31. 31. SICKLE CELL DISEASE: COMPLICATIONS Leg Ulcers: ( “ stasis ulcers” ) 1. major cause of disability- frequent, chronic, resistant to treatment 2. increased incidence in teenagers; at medial or lateral malleolus 3. Associated with occlusion and stasis in skin microvasculature 4. Infection
  32. 32. SICKLE CELL DISEASE: COMPLICATIONS Cardiac Complications: 1. chronic anemia compensated by high cardiac output resulting in enlargement of heart ( cardiomegaly ) and decreased cardiac reserve 2. heart at increased risk of going into failure with transfusions and fluid overload 3. myocardial infarction may occur 4. “Cor pulmonale” ( necrosis of lung tissue; pulmonary hypertension caused by chronic hypoxia )
  33. 33. SICKLE CELL DISEASE: COMPLICATIONS Hepatobiliary System bilirubin gallstones
  34. 34. SICKLE CELL DISEASE: COMPLICATIONS Splenic sequestration • occurs in young children • spleen is significantly enlarged and congested with red blood cells • shock can occur due to significantly decreased blood volume ( hypovolemia )
  35. 35. CASE Splenomegaly secondary to acute sequestration crisis in a 20-month-old female with sickle cell disease: An enlarged spleen was palpated on physical examination.
  36. 36. Note the spleen outlined by the adjacent bowel Note how the spleen is on the left and does not cross the midline •NORMAL SIZED SPLEEN IN AN ADULT
  37. 37. spleen is enlarged due to extreme sequestration of abnormal sickled red blood cells within it SPLEEN IN YOUNG CHILD WITH SPLENIC SEQUESTRATION CRISIS
  38. 38. SICKLE CELL DISEASE:COMPLICATIONS Retinopathy  • Occlusion of retinal vessels: hemorrhage and eventual detachments visual loss Aplastic crisis: temporary; caused by Parvovirus B19
  39. 39. SICKLE CELL DISEASE: COMPLICATIONS note: patients with sickle cell trait at higher risk of rhabdomyolysis : 1. prolonged physical conditions ( e.g. a military recruit undergoing a long march ) 2. during exercise at high altitude
  40. 40. DIAGNOSIS OF SICKLE CELL ANEMIA Note: only homozygotes have abnormal CBC and sickle cells on peripheral blood smear 1. sickle cells seen on peripheral blood smear 2. Hgb = 6-10gm/dL; reticulocyte count = 3- 15% 3. MCV = normocytic ( 80-100fL ); may be macrocytic due to reticulocytes 4. hemoglobin electrophoresis: abnormal band seen (called Hgb S ): both homozygotes and heterozygotes 5. solubility test ( homozygotes and heterozygotes ) 6. prenatal diagnosis: DNA analysis of fetal cells ( e.g. chorionic villus sampling ) 7. testing of all neonates occurs in most states in the US currently
  41. 41. TREATMENT OF SICKLE CELL DISEASE HEALTH CARE MAINTENANCE Immunization of children against • Streptococcus pneumoniae; • Hemophilus influenzae type B; • hepatitis B virus, and • influenza virus ( immunization important for patients with splenectomy in general ) prophylactic penicillin for children 5yrs years and less 125 mg penicillin V orally 2X/day until 2-3 years, then 250 mg penicillin V orally 2X/day through 5 years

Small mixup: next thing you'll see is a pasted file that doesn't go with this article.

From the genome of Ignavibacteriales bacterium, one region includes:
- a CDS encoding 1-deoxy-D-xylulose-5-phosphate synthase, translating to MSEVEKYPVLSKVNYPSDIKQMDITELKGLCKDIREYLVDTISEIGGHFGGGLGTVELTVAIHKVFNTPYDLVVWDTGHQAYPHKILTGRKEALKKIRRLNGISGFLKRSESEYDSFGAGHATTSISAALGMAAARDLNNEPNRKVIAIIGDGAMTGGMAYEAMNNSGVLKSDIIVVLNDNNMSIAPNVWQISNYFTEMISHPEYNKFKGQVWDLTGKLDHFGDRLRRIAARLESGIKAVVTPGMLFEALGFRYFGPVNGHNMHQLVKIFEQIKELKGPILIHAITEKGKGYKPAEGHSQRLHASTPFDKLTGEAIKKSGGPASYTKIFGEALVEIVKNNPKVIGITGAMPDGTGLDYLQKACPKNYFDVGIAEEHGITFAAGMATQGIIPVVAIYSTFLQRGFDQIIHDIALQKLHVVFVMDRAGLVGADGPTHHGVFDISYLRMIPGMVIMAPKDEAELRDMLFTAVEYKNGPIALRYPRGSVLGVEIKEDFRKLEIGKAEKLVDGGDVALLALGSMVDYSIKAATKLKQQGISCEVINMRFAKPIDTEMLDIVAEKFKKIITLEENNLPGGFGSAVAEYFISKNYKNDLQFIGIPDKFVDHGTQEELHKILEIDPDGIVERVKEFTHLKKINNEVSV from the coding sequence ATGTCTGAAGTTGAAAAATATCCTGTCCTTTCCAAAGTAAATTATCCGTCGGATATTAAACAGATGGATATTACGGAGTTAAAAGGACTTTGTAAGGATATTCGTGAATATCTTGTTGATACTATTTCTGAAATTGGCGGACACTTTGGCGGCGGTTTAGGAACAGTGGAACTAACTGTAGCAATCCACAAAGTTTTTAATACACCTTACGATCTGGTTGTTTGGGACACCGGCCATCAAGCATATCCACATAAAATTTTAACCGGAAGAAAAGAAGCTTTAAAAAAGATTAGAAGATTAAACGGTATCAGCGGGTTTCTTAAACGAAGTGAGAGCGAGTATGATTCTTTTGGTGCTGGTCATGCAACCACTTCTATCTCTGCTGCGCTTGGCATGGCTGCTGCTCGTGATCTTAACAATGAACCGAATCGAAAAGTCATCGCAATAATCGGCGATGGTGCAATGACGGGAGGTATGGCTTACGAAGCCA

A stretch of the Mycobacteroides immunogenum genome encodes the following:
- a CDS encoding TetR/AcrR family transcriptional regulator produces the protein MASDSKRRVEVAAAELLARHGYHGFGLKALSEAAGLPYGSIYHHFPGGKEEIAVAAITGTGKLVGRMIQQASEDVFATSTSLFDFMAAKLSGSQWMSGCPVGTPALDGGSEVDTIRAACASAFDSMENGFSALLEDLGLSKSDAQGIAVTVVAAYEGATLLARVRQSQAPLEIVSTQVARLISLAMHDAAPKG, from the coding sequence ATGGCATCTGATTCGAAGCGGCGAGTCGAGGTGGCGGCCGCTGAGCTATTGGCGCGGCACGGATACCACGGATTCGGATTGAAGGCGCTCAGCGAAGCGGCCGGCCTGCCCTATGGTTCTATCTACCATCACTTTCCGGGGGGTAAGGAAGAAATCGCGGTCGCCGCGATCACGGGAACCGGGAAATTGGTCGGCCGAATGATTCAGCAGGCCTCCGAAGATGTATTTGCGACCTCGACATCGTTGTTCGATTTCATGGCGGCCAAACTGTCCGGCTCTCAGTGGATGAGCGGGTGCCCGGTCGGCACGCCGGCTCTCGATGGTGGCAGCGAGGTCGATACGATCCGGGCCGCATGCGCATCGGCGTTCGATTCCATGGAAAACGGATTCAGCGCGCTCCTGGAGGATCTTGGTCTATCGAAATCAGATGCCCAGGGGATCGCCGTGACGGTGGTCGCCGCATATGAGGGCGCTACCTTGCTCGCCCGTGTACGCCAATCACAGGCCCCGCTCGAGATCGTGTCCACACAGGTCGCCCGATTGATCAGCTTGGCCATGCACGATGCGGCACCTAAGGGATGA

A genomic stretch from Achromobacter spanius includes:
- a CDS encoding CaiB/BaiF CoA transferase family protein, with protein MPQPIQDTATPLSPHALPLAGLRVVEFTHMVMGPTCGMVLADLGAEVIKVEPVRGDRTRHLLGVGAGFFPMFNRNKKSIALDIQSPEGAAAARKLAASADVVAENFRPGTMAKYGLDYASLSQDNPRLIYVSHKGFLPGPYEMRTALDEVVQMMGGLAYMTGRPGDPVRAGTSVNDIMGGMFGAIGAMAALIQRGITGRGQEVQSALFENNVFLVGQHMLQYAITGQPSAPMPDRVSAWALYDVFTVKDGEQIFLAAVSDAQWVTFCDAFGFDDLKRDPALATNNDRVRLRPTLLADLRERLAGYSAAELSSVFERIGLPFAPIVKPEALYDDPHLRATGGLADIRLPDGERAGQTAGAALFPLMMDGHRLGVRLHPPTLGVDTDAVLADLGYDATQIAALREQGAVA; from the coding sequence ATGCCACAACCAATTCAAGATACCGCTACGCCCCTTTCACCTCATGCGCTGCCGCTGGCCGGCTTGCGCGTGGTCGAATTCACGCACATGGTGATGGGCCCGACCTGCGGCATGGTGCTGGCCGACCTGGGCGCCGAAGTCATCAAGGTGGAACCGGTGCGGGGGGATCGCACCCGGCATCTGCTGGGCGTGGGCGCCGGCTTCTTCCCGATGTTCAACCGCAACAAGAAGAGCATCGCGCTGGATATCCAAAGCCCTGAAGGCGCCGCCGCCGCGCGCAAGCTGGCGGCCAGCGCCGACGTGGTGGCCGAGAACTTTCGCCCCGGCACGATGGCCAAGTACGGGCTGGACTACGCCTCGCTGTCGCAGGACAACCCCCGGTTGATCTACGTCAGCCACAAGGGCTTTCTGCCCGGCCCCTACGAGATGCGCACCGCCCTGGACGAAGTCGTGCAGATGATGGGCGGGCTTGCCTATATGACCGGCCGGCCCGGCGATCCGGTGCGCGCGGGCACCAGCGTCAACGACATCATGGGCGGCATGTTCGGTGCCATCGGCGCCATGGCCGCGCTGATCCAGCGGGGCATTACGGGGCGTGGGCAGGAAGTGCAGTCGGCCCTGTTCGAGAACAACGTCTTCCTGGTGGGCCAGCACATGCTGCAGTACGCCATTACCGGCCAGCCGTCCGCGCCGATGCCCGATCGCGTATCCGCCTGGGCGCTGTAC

42. 42. HEALTH CARE MAINTENANCE 3. Hydroxyurea : increases production of fetal Hgbdecreases mortality due to sickle cell disease if hydroxyurea alone does not give good treatment response, add erythropoietin. 4. assess and treat a febrile child immediately: physical exam; CBC,urine culture; chest x- ray- hospitalization, blood culture and lumbar puncture ( to assess for meningitis ) may be needed
  43. 43. HEALTH CARE MAINTENANCE 5. education: e.g.parents instructed how to detect early signs of infection and enlarging spleens in young children; genetic counseling 6. folate supplements: rapid turnover of RBC increases demand for folate dose: 1mg oral folate/day
  44. 44. HEALTH CARE MAINTENANCE 7. Transcranial doppler ( TCD ) to assess blood flow velocity in large intracranial vessels; can predict patients at risk for stroke At Increased risk: chronic exchange transfusions of packed red blood cells; is protective against stroke serial testing is needed normal flow velocity on a single test does not “assure continued low risk status” 8. Retinal evaluation begun at school age ( due to ocular complications: e.g. early, proliferative sickle retinopathy)
  45. 45. CURATIVE THERAPY • Successful bone marrow ( or hematopoietic stem cell) transplant from a HLA-matched sibling • Cord blood stem cells from a sibling are also used for transplantation
  46. 46. TREATMENT OF COMPLICATIONS PAINFUL CRISIS: “MOHA”: Morphine; Oxygen; Hydration; Antibiotics 1. relieve severe pain rapidly and safely ( narcotics typically needed; avoid respiratory depression ) IV MORPHINE often given first patient controlled analgesia delivered via a pump: basal continuous rate of morphine with a bolus that can be delivered to the patient if the patient needs it, at a specified dose and interval note:can also be given orally or as rectal suppository